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Harrisburg City leaders and community members gather to discuss solutions to State Street safety

HARRISBURG, Pa. -- Harrisburg is pushing to eliminate the number of traffic-related deaths on State Street over the last few years.

On Thursday, city leaders and community members met to come up with a solution to the problem.

"There's people that live on this street every day, there's people that are scared, you know to get into their car door afraid of getting hit or afraid to cross the street for a gallon of milk," said Wayne Martin, City Engineer with the City of Harrisburg.

According to city leaders, traffic-related deaths have quadrupled in Harrisburg since 2013, with the majority being on State Street.

"Safety has got to be the most important thing in roadway design and re-design, far too often we think about mobility and access but safety is really critical," said Martin.

People who attended were broken up into teams and had the chance to walk along State Street with PennDOT representatives, City of Harrisburg engineers, police and fire personnel to directly discuss the biggest issues they would like to see fixed.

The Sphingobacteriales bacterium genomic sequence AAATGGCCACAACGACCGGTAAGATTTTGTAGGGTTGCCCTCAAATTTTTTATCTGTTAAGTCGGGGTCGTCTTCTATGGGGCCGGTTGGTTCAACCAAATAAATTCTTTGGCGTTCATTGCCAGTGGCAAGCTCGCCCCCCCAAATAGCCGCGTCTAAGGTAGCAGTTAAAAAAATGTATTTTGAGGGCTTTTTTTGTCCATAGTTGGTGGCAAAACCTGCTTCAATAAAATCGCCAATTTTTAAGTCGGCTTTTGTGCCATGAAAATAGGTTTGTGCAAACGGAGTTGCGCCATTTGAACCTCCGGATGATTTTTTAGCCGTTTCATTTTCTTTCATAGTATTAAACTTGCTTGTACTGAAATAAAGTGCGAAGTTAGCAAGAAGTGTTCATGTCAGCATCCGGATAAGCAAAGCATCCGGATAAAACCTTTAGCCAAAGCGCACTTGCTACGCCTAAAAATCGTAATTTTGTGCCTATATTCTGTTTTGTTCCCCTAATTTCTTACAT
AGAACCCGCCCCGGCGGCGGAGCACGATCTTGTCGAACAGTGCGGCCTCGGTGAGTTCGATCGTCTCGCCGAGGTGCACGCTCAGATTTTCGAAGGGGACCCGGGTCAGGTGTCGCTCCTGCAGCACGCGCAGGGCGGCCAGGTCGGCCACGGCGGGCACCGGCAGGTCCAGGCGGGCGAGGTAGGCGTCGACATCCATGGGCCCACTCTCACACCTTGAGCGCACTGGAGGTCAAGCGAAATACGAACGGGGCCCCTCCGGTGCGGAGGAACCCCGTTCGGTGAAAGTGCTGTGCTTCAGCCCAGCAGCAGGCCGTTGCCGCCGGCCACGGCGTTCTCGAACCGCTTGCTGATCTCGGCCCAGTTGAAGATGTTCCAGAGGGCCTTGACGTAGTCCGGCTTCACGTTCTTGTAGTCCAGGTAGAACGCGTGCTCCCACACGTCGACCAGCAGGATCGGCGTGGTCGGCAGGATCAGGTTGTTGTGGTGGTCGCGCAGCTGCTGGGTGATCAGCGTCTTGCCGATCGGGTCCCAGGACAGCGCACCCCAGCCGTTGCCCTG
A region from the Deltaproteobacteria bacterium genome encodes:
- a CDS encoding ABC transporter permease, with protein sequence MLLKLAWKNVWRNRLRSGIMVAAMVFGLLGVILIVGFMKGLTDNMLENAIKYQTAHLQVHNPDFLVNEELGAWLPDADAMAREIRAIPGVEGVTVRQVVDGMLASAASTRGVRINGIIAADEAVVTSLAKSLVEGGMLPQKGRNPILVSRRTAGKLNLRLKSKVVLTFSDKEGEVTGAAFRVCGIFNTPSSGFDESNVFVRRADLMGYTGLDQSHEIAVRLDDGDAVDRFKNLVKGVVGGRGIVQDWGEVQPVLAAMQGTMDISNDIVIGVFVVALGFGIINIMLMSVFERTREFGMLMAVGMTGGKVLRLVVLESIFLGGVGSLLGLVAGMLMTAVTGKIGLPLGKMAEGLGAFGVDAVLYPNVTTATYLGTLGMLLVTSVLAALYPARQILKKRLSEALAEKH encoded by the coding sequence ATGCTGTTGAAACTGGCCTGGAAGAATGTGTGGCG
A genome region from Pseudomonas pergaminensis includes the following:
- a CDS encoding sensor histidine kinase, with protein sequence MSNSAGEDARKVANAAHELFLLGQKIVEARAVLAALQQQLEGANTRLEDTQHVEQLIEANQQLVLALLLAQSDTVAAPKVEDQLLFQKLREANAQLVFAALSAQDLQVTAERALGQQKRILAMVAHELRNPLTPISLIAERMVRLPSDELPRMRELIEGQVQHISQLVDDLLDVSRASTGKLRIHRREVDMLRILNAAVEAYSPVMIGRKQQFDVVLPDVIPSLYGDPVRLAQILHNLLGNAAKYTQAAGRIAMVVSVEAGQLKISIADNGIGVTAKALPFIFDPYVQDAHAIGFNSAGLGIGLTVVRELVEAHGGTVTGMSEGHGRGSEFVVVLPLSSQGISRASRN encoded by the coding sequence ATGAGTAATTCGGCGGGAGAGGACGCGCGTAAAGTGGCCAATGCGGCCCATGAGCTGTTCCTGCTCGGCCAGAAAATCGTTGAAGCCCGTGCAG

Some of the issues discussed involved painting crosswalks at specific intersections, adding more visible road signs to help with speed, moving bus stops, cutting down trees and more.

"People trying to get onto State Street have to take their cars too far out because they can't see traffic coming up and down State Street," said Evelyn Hunt, resident of Harrisburg.

Lisa Jenkins, who lives on State Street, says coming up with a solution to the problem hits home, because two years ago, her son was a victim of a hit-and-run accident.

"He was getting ready to cross the street, he was standing beside a parked car and the car actually hit him as he was standing beside the parked car and knocked him in the middle center lane of State Street and kept going," said Jenkins.

Surveys, conducted by the City of Harrisburg in the past month, outlined major issues with speed, lack of visibility and road signs.

"Some of the low-cost ones we intend to do right away, could be as early as next week," said Martin. "And then some of the longer-term stuff we'll start looking for funding, try to get those projects programmed, you know, those bigger long-term improvements," he added.

Another meeting with design and layout options for the community is expected to be held sometime in the fall.